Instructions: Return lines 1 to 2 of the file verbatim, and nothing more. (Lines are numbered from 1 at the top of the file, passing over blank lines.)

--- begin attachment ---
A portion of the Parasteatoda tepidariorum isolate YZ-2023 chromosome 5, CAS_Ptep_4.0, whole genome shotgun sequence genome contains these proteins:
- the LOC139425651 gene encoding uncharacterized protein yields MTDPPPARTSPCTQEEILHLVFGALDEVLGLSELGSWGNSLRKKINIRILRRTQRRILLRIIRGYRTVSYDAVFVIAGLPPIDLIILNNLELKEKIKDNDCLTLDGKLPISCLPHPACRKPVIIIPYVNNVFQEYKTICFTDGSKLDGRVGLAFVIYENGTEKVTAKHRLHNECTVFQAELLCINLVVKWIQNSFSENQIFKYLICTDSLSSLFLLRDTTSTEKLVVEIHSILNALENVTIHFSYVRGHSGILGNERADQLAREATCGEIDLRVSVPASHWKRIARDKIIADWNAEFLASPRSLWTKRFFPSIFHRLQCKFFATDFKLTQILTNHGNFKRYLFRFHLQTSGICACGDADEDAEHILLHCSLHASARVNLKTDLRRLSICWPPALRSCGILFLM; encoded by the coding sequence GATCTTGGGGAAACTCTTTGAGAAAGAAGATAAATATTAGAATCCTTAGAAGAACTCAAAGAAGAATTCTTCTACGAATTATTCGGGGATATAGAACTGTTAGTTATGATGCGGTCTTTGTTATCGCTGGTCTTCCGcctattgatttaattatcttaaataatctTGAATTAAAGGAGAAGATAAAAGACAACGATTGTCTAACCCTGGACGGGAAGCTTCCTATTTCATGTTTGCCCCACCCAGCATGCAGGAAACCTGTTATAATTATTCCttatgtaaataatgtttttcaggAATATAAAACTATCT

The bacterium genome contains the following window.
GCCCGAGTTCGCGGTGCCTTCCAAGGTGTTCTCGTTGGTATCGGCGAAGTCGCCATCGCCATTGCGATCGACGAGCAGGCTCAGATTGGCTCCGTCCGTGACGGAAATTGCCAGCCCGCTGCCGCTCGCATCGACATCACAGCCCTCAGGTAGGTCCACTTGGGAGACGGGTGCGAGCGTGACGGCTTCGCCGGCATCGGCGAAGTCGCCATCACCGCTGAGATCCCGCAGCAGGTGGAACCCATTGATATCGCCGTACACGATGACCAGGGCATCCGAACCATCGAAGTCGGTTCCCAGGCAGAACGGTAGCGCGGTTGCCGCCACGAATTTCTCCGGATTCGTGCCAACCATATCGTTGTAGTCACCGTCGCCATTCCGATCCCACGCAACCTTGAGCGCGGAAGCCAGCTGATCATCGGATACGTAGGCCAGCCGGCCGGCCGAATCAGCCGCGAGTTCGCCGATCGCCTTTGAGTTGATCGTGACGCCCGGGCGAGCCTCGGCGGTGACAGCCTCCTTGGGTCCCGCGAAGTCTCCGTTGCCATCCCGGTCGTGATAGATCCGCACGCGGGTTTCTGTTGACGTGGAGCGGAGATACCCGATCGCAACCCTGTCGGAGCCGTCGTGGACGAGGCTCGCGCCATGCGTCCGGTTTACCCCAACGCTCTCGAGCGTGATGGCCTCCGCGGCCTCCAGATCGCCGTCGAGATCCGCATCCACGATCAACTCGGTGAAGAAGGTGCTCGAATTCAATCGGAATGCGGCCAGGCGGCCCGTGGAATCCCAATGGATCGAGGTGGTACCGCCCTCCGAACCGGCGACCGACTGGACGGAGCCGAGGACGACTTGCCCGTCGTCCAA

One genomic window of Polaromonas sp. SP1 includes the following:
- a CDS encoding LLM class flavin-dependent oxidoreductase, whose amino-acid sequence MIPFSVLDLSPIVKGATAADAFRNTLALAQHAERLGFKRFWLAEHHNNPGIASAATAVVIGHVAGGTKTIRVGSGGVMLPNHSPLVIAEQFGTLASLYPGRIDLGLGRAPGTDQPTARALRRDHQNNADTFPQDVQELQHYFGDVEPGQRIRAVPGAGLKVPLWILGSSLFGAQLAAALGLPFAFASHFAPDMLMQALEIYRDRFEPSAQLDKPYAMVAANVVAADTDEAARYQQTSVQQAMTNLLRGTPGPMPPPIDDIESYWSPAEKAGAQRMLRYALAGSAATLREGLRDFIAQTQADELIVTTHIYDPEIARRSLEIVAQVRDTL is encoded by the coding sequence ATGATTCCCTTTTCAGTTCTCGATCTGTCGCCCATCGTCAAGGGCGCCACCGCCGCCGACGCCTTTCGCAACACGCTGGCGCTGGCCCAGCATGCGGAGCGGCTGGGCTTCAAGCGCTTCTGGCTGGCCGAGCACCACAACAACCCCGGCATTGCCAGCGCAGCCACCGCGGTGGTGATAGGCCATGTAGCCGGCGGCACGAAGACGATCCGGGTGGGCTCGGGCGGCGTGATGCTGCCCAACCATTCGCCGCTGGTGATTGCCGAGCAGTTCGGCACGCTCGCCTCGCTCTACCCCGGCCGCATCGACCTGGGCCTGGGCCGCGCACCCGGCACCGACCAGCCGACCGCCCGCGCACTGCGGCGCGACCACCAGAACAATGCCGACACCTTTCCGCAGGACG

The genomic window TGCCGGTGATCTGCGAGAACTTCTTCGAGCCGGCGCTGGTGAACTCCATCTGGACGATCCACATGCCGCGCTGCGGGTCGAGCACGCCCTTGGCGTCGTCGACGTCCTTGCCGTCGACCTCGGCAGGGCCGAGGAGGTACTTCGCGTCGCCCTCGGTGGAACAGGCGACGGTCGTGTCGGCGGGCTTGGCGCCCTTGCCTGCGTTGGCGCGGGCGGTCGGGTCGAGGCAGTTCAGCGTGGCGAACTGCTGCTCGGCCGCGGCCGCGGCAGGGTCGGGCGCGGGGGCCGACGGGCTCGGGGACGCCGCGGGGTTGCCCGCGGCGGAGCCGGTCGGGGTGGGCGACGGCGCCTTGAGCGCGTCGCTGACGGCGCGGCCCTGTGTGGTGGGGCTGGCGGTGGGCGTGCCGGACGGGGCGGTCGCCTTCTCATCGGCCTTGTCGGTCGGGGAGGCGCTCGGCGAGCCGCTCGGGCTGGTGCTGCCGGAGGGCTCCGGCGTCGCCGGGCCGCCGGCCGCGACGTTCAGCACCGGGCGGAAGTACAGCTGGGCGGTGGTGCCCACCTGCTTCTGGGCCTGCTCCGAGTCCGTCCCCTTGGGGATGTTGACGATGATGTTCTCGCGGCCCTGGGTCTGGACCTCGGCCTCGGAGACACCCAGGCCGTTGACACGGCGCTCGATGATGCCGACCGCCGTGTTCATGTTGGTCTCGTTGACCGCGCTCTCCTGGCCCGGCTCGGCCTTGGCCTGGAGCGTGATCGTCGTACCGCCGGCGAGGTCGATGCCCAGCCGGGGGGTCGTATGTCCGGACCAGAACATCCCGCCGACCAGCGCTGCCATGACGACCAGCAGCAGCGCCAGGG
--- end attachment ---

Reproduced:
A portion of the Parasteatoda tepidariorum isolate YZ-2023 chromosome 5, CAS_Ptep_4.0, whole genome shotgun sequence genome contains these proteins:
- the LOC139425651 gene encoding uncharacterized protein yields MTDPPPARTSPCTQEEILHLVFGALDEVLGLSELGSWGNSLRKKINIRILRRTQRRILLRIIRGYRTVSYDAVFVIAGLPPIDLIILNNLELKEKIKDNDCLTLDGKLPISCLPHPACRKPVIIIPYVNNVFQEYKTICFTDGSKLDGRVGLAFVIYENGTEKVTAKHRLHNECTVFQAELLCINLVVKWIQNSFSENQIFKYLICTDSLSSLFLLRDTTSTEKLVVEIHSILNALENVTIHFSYVRGHSGILGNERADQLAREATCGEIDLRVSVPASHWKRIARDKIIADWNAEFLASPRSLWTKRFFPSIFHRLQCKFFATDFKLTQILTNHGNFKRYLFRFHLQTSGICACGDADEDAEHILLHCSLHASARVNLKTDLRRLSICWPPALRSCGILFLM; encoded by the coding sequence GATCTTGGGGAAACTCTTTGAGAAAGAAGATAAATATTAGAATCCTTAGAAGAACTCAAAGAAGAATTCTTCTACGAATTATTCGGGGATATAGAACTGTTAGTTATGATGCGGTCTTTGTTATCGCTGGTCTTCCGcctattgatttaattatcttaaataatctTGAATTAAAGGAGAAGATAAAAGACAACGATTGTCTAACCCTGGACGGGAAGCTTCCTATTTCATGTTTGCCCCACCCAGCATGCAGGAAACCTGTTATAATTATTCCttatgtaaataatgtttttcaggAATATAAAACTATCT